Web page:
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December 14, 2011 | Posted By Bruce D. White, DO, JD

Last week, Health and Human Services Secretary Kathleen Sebelius overruled the decision of Food and Drug Commissioner Margaret A. Hamburg to allow the wider availability of Plan B One-Step® (levonorgestrel, Teva Women’s Health, Inc.) without a prescription to all women of child-bearing age, more specifically to adolescent girls under age 17. This was the first time that a health secretary has ever publically exercised statutory authority to reverse an FDA commissioner. Moreover, Secretary Sebelius was fully supported by President Obama in this action.

However, today’s headline – “Sebelius: Decision to keep Plan B age restrictions not political” – is difficult to believe. Particularly, when Plan B decisions have almost always been political. See here and here.

It’s difficult when a career politician dismisses the professional advice of experts and claims that the decision did not involve political considerations. But what gives credence to the Secretary’s stand is: (1) her pro-choice positions as governor of Kansas, (2) the fact that she’s facing considerable opposition from well-known Democratic leaders around the country, and (3) her willingness to reconsider the issue if the manufacturers of Plan B reapply with additional data about the “significant cognitive and behavioral differences between older adolescent girls and the youngest girls of reproductive age.”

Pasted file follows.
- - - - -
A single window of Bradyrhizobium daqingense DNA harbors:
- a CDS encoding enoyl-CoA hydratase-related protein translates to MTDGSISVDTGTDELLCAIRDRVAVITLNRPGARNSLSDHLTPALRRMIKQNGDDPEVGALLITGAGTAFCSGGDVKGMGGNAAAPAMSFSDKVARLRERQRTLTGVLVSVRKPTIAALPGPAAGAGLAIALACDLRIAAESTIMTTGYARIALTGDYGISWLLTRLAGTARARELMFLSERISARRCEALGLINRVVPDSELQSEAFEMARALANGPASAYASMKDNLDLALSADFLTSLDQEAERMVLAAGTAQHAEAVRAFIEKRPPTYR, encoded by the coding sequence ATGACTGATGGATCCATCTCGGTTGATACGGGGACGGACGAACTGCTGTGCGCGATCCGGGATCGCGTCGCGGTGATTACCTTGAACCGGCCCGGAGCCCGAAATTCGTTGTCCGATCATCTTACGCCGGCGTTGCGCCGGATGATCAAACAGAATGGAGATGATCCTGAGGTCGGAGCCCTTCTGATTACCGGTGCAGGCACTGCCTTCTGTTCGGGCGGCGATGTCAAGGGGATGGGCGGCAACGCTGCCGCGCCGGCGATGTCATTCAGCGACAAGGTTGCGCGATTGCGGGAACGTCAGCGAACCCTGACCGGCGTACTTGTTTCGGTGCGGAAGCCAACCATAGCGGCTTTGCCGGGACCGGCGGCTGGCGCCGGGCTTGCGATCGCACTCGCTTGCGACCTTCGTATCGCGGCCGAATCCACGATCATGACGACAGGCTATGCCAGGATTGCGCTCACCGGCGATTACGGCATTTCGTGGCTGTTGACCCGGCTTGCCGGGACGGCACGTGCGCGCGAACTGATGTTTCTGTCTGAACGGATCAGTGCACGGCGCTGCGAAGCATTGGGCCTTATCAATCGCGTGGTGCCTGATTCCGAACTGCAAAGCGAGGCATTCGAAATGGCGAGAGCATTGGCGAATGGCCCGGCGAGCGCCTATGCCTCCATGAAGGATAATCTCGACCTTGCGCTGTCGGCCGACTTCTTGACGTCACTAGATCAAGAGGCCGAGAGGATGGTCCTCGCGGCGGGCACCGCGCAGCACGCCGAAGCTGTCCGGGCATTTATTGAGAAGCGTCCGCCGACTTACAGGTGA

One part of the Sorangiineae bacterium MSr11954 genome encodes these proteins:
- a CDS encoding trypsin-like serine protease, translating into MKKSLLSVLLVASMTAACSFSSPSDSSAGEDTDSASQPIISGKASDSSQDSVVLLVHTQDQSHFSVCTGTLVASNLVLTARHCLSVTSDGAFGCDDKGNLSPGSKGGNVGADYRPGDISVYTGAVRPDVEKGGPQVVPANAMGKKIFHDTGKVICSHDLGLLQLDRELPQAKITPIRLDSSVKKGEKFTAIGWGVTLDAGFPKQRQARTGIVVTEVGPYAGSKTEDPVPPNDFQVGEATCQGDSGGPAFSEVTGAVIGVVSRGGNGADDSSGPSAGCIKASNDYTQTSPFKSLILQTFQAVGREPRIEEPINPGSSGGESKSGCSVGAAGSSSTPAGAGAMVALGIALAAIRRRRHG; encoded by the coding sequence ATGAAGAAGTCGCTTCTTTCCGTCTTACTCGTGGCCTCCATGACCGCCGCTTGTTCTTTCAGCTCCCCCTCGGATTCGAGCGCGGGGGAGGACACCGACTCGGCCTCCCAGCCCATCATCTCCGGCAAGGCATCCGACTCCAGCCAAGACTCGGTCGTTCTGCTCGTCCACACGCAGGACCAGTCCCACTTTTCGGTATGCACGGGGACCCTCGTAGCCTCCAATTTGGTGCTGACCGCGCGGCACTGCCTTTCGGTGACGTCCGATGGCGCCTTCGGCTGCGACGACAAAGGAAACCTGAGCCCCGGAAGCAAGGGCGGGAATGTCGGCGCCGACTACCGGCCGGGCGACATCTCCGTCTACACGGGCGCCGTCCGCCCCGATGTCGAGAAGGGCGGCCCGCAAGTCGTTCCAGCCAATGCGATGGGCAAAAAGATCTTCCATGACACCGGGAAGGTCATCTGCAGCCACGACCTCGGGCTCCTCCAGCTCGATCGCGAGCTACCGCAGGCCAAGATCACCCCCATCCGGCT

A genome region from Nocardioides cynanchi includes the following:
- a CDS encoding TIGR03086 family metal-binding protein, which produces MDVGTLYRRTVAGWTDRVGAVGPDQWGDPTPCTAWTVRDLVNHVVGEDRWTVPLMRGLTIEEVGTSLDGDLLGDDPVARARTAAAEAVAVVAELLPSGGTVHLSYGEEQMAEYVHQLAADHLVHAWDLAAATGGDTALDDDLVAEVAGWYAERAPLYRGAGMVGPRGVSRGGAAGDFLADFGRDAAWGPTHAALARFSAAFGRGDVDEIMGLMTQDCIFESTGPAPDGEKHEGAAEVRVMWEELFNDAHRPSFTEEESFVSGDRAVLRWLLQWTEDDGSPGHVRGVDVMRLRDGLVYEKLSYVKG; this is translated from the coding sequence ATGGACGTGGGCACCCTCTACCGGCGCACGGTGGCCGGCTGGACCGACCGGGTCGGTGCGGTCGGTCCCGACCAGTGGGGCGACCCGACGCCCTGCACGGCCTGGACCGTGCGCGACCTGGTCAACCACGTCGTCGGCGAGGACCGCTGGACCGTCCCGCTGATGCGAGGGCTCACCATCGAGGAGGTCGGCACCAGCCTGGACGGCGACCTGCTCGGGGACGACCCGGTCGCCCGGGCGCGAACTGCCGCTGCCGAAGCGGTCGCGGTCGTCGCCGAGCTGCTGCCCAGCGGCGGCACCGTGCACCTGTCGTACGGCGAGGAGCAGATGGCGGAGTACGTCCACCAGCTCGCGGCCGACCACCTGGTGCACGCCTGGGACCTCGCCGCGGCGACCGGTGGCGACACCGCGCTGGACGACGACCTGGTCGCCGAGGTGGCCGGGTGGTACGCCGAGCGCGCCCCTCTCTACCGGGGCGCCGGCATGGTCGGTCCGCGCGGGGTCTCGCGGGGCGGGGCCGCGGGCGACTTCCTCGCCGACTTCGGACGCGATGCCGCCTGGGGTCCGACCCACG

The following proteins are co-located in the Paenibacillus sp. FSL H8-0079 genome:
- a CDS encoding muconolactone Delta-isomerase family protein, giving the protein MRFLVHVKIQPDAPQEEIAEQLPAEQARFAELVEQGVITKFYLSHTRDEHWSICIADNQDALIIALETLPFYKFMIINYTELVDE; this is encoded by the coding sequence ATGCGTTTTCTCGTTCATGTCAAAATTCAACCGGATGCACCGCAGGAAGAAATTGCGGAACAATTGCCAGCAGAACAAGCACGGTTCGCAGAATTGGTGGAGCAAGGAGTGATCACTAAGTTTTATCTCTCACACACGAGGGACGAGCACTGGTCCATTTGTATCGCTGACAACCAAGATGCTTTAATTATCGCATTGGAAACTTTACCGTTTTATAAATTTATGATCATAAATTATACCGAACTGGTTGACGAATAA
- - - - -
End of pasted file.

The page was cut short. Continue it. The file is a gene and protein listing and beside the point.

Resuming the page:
The Alden March Bioethics Institute offers graduate online masters in bioethics programs. For more information on the AMBI master of bioethics online program, please visit the AMBI site.

 

0 comments | Topics: Bioethics and Public Policy, Bioethics and the Law, Bioethics in the Media, Drug Safety, Health Care Policy, Reproductive Medicine


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BIOETHICS TODAY is the blog of the Alden March Bioethics Institute, presenting topical and timely commentary on issues, trends, and breaking news in the broad arena of bioethics. BIOETHICS TODAY presents interviews, opinion pieces, and ongoing articles on health care policy, end-of-life decision making, emerging issues in genetics and genomics, procreative liberty and reproductive health, ethics in clinical trials, medicine and the media, distributive justice and health care delivery in developing nations, and the intersection of environmental conservation and bioethics.
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